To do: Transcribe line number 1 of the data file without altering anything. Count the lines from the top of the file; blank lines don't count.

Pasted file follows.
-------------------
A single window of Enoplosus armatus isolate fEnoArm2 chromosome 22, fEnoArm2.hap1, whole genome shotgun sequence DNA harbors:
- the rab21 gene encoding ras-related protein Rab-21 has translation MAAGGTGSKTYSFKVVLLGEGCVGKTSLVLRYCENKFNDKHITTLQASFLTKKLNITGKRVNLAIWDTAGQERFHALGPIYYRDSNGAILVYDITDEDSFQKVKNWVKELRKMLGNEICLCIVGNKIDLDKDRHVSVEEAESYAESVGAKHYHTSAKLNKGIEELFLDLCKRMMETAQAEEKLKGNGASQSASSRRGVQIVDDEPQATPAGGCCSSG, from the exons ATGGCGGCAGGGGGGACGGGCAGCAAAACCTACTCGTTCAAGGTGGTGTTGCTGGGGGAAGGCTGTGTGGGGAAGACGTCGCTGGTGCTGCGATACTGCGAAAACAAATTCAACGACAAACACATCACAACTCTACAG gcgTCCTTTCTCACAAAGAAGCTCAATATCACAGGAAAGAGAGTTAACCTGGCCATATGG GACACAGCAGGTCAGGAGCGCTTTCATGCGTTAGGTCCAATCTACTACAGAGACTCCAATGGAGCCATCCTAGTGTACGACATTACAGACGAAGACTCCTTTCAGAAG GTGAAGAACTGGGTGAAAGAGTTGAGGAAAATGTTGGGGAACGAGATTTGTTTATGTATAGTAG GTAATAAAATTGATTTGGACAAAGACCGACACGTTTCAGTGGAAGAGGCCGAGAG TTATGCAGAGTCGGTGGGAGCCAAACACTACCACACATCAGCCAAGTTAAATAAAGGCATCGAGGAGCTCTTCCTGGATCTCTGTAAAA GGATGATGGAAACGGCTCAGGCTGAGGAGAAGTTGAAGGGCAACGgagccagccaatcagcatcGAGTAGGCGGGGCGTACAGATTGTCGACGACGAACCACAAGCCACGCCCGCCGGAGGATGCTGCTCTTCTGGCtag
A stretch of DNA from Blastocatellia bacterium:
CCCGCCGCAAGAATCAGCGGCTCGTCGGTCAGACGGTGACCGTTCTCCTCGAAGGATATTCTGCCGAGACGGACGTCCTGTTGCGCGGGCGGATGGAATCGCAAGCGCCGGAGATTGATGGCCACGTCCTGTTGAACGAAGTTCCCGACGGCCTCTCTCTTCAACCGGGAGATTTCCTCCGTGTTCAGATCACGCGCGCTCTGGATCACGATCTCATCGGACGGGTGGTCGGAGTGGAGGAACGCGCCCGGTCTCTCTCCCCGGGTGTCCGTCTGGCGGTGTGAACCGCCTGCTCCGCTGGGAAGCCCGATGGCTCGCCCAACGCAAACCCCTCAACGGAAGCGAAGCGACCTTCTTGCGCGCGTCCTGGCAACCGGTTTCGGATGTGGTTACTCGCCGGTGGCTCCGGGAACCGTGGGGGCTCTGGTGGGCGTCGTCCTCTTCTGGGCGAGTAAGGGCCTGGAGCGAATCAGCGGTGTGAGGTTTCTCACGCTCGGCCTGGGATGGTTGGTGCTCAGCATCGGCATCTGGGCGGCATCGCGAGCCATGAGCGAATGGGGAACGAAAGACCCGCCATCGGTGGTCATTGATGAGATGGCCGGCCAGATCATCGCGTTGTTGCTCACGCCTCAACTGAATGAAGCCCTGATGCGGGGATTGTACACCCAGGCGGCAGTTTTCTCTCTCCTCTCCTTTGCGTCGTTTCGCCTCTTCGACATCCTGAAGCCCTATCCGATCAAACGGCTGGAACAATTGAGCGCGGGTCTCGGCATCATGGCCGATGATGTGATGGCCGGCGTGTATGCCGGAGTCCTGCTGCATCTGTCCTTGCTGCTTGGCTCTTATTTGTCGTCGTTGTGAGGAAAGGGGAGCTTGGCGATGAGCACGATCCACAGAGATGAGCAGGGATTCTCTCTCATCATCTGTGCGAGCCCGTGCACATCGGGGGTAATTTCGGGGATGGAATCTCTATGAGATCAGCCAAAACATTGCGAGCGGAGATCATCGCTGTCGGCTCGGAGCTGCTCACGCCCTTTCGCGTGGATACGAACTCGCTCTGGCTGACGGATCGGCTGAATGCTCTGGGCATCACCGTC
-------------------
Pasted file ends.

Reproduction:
A single window of Enoplosus armatus isolate fEnoArm2 chromosome 22, fEnoArm2.hap1, whole genome shotgun sequence DNA harbors: